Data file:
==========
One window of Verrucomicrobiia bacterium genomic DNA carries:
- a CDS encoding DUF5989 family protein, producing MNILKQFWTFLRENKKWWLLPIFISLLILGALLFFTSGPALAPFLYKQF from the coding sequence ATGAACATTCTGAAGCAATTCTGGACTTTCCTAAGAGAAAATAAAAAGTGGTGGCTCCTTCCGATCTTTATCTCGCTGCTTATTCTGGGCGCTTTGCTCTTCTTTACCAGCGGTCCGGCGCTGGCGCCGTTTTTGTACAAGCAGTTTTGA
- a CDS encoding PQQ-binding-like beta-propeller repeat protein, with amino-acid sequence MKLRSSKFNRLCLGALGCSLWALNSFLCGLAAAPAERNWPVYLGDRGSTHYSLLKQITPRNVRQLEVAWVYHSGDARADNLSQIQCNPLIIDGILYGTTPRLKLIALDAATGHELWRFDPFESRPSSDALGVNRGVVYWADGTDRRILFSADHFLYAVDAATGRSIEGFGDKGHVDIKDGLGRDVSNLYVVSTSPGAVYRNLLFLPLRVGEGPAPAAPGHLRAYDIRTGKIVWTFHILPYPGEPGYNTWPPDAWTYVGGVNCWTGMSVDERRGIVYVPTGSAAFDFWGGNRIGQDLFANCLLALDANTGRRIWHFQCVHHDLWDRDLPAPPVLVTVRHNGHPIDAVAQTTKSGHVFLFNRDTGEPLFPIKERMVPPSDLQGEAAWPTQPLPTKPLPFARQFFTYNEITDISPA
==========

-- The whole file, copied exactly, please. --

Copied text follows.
One window of Verrucomicrobiia bacterium genomic DNA carries:
- a CDS encoding DUF5989 family protein, producing MNILKQFWTFLRENKKWWLLPIFISLLILGALLFFTSGPALAPFLYKQF from the coding sequence ATGAACATTCTGAAGCAATTCTGGACTTTCCTAAGAGAAAATAAAAAGTGGTGGCTCCTTCCGATCTTTATCTCGCTGCTTATTCTGGGCGCTTTGCTCTTCTTTACCAGCGGTCCGGCGCTGGCGCCGTTTTTGTACAAGCAGTTTTGA
- a CDS encoding PQQ-binding-like beta-propeller repeat protein, with amino-acid sequence MKLRSSKFNRLCLGALGCSLWALNSFLCGLAAAPAERNWPVYLGDRGSTHYSLLKQITPRNVRQLEVAWVYHSGDARADNLSQIQCNPLIIDGILYGTTPRLKLIALDAATGHELWRFDPFESRPSSDALGVNRGVVYWADGTDRRILFSADHFLYAVDAATGRSIEGFGDKGHVDIKDGLGRDVSNLYVVSTSPGAVYRNLLFLPLRVGEGPAPAAPGHLRAYDIRTGKIVWTFHILPYPGEPGYNTWPPDAWTYVGGVNCWTGMSVDERRGIVYVPTGSAAFDFWGGNRIGQDLFANCLLALDANTGRRIWHFQCVHHDLWDRDLPAPPVLVTVRHNGHPIDAVAQTTKSGHVFLFNRDTGEPLFPIKERMVPPSDLQGEAAWPTQPLPTKPLPFARQFFTYNEITDISPA